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New Jersey Department of Labor v. Vanko Painting/Coating, Inc.

A-1415-06T2 (N.J. Super. App. Div. 2007) (Unpublished)

CONTRACTORS — For the purpose of determining what constitutes a “financial interest” in a business entity subject to registration under the Public Works Contractors Registration Act, even an officership in the company, without an ownership interest, qualifies.

The New Jersey Department of Labor (DOL) suspended a man’s “license to perform public contracting work” in New Jersey. The reason presented was that he failed “to disclose his interest in the company apparently owned by his former spouse.” That company was on the DOL’s revoked list at the time. On appeal, he argued that he did not have “notice of what constitute[d] a financial interest warranting disclosure.”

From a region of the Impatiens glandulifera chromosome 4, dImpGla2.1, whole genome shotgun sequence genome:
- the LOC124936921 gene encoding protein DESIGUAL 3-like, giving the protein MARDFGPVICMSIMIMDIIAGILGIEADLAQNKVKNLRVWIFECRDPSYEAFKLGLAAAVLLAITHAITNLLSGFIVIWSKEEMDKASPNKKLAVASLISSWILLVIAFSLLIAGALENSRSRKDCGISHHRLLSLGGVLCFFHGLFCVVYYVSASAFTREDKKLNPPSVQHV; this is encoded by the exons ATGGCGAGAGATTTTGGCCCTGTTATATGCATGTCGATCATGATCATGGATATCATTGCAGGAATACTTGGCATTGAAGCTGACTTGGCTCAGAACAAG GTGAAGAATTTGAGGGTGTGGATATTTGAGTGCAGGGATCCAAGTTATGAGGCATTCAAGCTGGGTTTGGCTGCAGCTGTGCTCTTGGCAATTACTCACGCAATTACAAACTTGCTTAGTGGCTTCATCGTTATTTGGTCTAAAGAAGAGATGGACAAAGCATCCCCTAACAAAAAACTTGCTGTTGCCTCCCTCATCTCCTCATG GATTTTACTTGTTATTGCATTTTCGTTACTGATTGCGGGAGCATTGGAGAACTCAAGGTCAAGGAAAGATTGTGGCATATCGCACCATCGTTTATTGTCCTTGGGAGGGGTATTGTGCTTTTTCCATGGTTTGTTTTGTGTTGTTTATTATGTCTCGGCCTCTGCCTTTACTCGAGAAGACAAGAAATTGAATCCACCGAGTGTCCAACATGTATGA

The Court looked at the close relationship between the Prevailing Wage Act and the Public Works Contractors Registration Act. The Prevailing Wage Act established a “registration system for contractors and subcontractors engaged in public works projects.” The Contractor Registration Act “requires that registrants provide the name of each person with a ‘financial interest’ in the business entity subject to registration.” Even though the Registration Act does not define “financial interest,” it does require each registrant to disclose the percentage of his or her interest and, “if the firm is publically traded, the contractor must also disclose the names of the officers of the registrant.” The debarred individual argued that a fair reading of this subsection of the Registration Act “suggest[ed] that [he was] required to disclose an interest in the sole proprietorship, only if he had an ownership in the firm.” In this case, he did not. The Court disagreed because in reading the Registration Act and the Prevailing Wage Act in pari materia, the court saw that the Commissioner of the Department of Labor had the right to promulgate regulations and, in doing so, defined the term “interest” to include an officer of a contractor or subcontractor. In this case, when the individual’s spouse’s” company paid a fine to the DOL, he, himself, in a letter to the State Division of Taxation, listed himself as the vice president of his wife’s company. Consequently, by virtue of the regulations promulgated by the DOL, he was held an “interest” in his wife’s company because he was an officer.


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